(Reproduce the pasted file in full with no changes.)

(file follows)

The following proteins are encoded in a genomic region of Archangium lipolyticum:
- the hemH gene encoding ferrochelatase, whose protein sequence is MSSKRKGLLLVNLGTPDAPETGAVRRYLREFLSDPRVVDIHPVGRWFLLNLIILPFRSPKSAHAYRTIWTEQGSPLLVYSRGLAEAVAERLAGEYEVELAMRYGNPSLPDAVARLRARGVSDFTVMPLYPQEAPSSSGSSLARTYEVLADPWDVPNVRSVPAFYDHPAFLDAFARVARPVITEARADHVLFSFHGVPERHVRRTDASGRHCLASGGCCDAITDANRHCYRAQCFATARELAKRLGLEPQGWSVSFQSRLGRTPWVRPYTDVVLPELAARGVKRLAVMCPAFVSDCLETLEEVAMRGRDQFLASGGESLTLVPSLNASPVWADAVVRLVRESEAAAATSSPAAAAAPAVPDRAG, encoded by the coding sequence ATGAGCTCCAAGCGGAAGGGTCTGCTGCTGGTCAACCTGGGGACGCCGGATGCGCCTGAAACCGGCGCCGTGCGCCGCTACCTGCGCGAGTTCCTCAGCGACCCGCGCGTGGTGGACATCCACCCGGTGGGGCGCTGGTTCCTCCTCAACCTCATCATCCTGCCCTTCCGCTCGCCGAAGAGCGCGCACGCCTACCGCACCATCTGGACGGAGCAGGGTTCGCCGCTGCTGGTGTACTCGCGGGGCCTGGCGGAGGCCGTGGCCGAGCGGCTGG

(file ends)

The following proteins are encoded in a genomic region of Archangium lipolyticum:
- the hemH gene encoding ferrochelatase, whose protein sequence is MSSKRKGLLLVNLGTPDAPETGAVRRYLREFLSDPRVVDIHPVGRWFLLNLIILPFRSPKSAHAYRTIWTEQGSPLLVYSRGLAEAVAERLAGEYEVELAMRYGNPSLPDAVARLRARGVSDFTVMPLYPQEAPSSSGSSLARTYEVLADPWDVPNVRSVPAFYDHPAFLDAFARVARPVITEARADHVLFSFHGVPERHVRRTDASGRHCLASGGCCDAITDANRHCYRAQCFATARELAKRLGLEPQGWSVSFQSRLGRTPWVRPYTDVVLPELAARGVKRLAVMCPAFVSDCLETLEEVAMRGRDQFLASGGESLTLVPSLNASPVWADAVVRLVRESEAAAATSSPAAAAAPAVPDRAG, encoded by the coding sequence ATGAGCTCCAAGCGGAAGGGTCTGCTGCTGGTCAACCTGGGGACGCCGGATGCGCCTGAAACCGGCGCCGTGCGCCGCTACCTGCGCGAGTTCCTCAGCGACCCGCGCGTGGTGGACATCCACCCGGTGGGGCGCTGGTTCCTCCTCAACCTCATCATCCTGCCCTTCCGCTCGCCGAAGAGCGCGCACGCCTACCGCACCATCTGGACGGAGCAGGGTTCGCCGCTGCTGGTGTACTCGCGGGGCCTGGCGGAGGCCGTGGCCGAGCGGCTGG